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Having released the new Blue Note recording "Right on My Way Home" at age 74, Bob Dorough again surfaces as an important member of the fraternity of witty American singer song writers and pianists that include Hoagy Carmichael, Johnny Mercer, Blossom Dearie, Harold Arlen, Mose Allison, Dave Frishberg, and Ben Sidran. A four page feature article in the December 1997 issue of Jazz Times quotes Dorough saying, "My job is to cheer people up, baby." But don't take him lightly. He was the only vocalist to record with Miles Davis, who included Dorough's "Nothing Like You" on the album "Sorcerer." He co-wrote Mel Torme's hit "Comin' Home Baby." His originals "But For Now" and "Devil May Care" are classics from his early albums.
Bob became involved with the famous "Schoolhouse Rock" animation series project that debuted on ABC TV in 1973 and is still showing today. As musical director, composer, and performer, he devised innovative and entertaining methods of teaching math, grammar, history, and science to several generations of American kids. In the meantime he says, "I just kept singin', playin', learnin', and entertaining my friends."
For the past twenty years Bob has mostly worked in duo with bassist Bill Takas (who is featured on his new album). Though he has not been actively recording for a while, don't get the idea that his jazz piano roots have faded from his memory. Five of the tunes on his new album were recorded in New York with Joe Lovano, Christian McBride, and Bill Hart. The drummer added to the duo tracks is Grady Tate. Each of these is among the greatest jazz players of our time.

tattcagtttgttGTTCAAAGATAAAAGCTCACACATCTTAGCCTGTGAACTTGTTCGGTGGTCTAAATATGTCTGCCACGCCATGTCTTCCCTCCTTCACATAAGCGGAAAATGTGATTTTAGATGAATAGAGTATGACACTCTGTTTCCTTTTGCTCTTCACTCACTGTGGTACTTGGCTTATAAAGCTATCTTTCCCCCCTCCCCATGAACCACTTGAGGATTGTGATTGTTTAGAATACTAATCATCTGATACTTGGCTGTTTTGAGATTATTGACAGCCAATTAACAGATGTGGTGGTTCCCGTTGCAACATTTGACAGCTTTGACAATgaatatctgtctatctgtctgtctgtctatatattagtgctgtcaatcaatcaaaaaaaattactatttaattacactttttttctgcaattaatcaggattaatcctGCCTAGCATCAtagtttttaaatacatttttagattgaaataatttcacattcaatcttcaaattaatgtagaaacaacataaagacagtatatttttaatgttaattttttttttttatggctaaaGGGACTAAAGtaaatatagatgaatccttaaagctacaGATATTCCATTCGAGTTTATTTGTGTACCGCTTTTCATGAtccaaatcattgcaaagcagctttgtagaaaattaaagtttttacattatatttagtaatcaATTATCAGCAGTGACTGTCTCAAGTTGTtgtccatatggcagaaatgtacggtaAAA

Dorough was born on December 12, 1923 in Cherry Hill, Arkansas. He attended elementary school in Texarkana and his childhood was filled with music, notably big bands and movie musicals. In the mid forties he was exposed to bebop while in the Army Air Corps. Upon his discharge, he enrolled at North Texas State Teachers College (now UNT), America's first school with a jazz major curriculum. His fellow musicians were Herb Ellis, Jimmy Giuffre, and Barney Kessell.
Bob moved to New York in 1949. He supported himself during those formative years by playing piano at a Times Square tap dance school where he met Sugar Ray Robinson - who took him to Paris on an ill-fated attempt of Sugar Ray entering the musical industry for a five-month engagement. He then joined Blossom Dearie's vocal ensemble, The Blue Stars, that produced the hit single "Lullaby of Birdland."
Today Dorough lives in the Poconos near Phil Woods and Keith Jarrett. He's busy with new projects and plans. Jazz Times states, "On the long march to artistic freedom and cultural respectability, jazz has lost much of its sense of jubilation...anyone who can listen to Dorough's rollicking collection of tunes without cracking a smile should immediately book an appointment to be tested for Bell's palsy."
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